Posted on July 24, 2016 by Bryan Zarpentine
It didn’t take long for the Chicago White Sox to conduct an investigation and hand down a punishment following Saturday’s incident involving starting pitcher Chris Sale. Chicago’s ace has been suspended by the team for five days after an incident before Saturday’s game against the Detroit Tigers that reportedly involved the team’s throwback jerseys. Sale, who was scheduled to start Saturday’s game, was sent home before the game. Saturday will count as the first day of the suspension, which will conclude on Wednesday. He will not be allowed to be around the team during that time.
White Sox GM Rick Hahn released a statement Sunday that read: “Chris has been suspended for violating team rules, for insubordination and for destroying team equipment. While we all appreciate Chris’ talent and passion, there is a correct way and an incorrect way to express concerns about team rules and organizational expectations.”
Sale was reportedly upset with the throwback jerseys the team was supposed to wear during Saturday’s game, calling them uncomfortable and accusing the team of caring more about PR than winning. According to reports, he cut up the jerseys during batting practice so they could not be worn. Hahn and Sale reportedly had a 30-minute conversation Saturday following the incident. The two spoke again for 10 minutes on Sunday after the team had decided to suspend him for five days.
After releasing the statement, Hahn then addressed the media in person. “Obviously we’re all extremely disappointed that we have to deal with this issue at this time both from the standpoint of the club as well as Chris’ perspective,” Hahn told reporters. “It’s unfortunate that it has become this level of an issue and potential distraction taking away from what we’re trying to accomplish on the field. It was a reasoned decision based upon his action within in the clubhouse. Later in the day, when he and I sat down and talked face-to-face and he explained the rationale behind his actions, he understood at that time, because of his actions, there was going to be discipline.”
Hahn added that Sale’s value is unaffected by his actions or the subsequent punishment. “The actions or behavior of the last 24 hours does not change in any aspect, any respect, our belief that Chris Sale can help this club win a championship and win multiple championships,” Hahn said. “It does not move the needle one iota in terms of his value to this club, his value to any other club that may be interested in his services or the likelihood of him being moved or kept whatsoever. None of that stuff is impacted at all by these events.”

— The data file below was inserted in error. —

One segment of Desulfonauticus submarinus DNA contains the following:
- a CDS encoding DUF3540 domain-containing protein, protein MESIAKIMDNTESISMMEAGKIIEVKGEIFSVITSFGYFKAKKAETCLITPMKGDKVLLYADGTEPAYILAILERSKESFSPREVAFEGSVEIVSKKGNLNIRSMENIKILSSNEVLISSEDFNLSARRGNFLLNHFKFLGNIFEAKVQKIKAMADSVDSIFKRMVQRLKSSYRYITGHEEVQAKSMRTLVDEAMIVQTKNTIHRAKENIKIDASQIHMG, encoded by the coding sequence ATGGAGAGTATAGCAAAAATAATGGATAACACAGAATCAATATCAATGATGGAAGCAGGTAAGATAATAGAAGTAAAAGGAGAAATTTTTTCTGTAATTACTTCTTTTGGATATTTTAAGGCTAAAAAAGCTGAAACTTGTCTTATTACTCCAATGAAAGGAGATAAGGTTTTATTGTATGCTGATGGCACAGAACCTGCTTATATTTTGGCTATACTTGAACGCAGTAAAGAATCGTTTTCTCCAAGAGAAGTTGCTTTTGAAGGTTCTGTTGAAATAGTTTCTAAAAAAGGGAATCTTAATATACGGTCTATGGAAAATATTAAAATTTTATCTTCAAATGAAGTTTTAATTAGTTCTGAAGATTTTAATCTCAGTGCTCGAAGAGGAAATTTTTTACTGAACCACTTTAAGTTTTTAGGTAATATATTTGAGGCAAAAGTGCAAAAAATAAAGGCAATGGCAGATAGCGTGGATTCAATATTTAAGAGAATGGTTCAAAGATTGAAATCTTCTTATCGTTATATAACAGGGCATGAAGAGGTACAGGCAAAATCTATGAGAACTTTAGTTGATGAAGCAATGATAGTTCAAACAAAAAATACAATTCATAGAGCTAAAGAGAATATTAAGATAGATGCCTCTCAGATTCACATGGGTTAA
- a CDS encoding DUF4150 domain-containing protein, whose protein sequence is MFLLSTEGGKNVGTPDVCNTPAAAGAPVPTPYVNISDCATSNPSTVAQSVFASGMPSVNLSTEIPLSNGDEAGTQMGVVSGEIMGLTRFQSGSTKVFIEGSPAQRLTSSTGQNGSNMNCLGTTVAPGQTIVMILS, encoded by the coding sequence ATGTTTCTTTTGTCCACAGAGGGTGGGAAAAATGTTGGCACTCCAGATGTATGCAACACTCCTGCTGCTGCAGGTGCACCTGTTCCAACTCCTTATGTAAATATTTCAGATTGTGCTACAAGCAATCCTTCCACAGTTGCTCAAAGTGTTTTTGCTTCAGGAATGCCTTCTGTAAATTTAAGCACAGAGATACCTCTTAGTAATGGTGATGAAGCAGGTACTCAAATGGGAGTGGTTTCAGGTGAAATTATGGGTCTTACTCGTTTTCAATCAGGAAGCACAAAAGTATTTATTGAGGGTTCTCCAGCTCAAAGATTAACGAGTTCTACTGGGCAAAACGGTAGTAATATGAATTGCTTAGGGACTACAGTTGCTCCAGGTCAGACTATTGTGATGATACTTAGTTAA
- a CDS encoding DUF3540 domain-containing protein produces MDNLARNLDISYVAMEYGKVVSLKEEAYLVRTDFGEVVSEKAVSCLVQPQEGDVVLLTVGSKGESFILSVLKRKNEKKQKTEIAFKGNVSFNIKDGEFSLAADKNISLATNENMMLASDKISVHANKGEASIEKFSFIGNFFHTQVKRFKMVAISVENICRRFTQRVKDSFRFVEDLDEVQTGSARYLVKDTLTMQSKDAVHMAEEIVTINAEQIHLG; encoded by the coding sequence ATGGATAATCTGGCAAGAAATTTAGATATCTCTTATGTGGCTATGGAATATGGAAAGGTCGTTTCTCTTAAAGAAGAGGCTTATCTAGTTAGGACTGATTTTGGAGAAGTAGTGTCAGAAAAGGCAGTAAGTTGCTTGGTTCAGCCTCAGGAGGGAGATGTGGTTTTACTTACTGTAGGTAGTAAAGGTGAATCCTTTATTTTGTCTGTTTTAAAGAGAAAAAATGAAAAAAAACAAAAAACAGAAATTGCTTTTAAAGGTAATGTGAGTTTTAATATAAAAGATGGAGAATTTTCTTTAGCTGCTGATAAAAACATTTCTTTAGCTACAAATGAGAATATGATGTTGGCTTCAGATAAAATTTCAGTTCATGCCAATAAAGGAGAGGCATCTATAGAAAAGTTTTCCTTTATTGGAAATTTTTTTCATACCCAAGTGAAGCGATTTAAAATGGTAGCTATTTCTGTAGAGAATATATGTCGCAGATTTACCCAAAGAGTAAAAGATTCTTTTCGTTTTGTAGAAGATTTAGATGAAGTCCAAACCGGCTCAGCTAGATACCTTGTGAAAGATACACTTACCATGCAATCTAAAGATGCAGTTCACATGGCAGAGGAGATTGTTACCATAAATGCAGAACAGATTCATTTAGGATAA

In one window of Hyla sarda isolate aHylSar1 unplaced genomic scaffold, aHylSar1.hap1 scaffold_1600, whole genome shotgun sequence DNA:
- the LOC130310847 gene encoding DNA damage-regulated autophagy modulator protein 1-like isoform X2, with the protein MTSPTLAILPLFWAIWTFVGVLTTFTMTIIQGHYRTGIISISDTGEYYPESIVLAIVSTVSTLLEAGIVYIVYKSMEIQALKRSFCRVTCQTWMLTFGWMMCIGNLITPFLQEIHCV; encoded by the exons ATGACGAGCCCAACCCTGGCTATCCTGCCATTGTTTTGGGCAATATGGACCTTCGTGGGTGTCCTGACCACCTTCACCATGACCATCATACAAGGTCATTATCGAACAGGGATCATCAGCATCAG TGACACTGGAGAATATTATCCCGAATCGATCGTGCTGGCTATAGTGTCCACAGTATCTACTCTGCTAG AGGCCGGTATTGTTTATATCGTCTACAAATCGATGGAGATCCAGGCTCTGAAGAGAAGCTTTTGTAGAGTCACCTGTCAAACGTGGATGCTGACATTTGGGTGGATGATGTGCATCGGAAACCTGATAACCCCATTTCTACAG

Sale has become been the centerpiece of much trade talk and speculation over the last few days after Hahn insinuated that he was open to trading any player on the roster under the right circumstances. The White Sox GM has suggested it would take several high-level prospects for any team to trade for Sale. Hahn told reporters that at no point has Sale mentioned to him any desire to be traded away from the White Sox.
Manager Robin Ventura noted that this isn’t the first time Sale has been outspoken on an issue. Sale has disagreed openly with decisions made by both Ventura and the front office, and earlier this year he spoke about an issue involving Adam LaRoche that ultimately ended with LaRoche retiring. Ventura added that Sale remains one of the team’s leaders and that the incident is “nothing that can’t be smoothed over.”
Sale will return to the team on Thursday, and it’s possible he will make his next start Thursday night when the White Sox play their cross town rivals at Wrigley Field. However, Hahn said Sale’s next start is still to be decided. Of course, with all the trade talk surrounding him, it’s impossible to guarantee that Sale will still be a member of the White Sox when his suspension is over.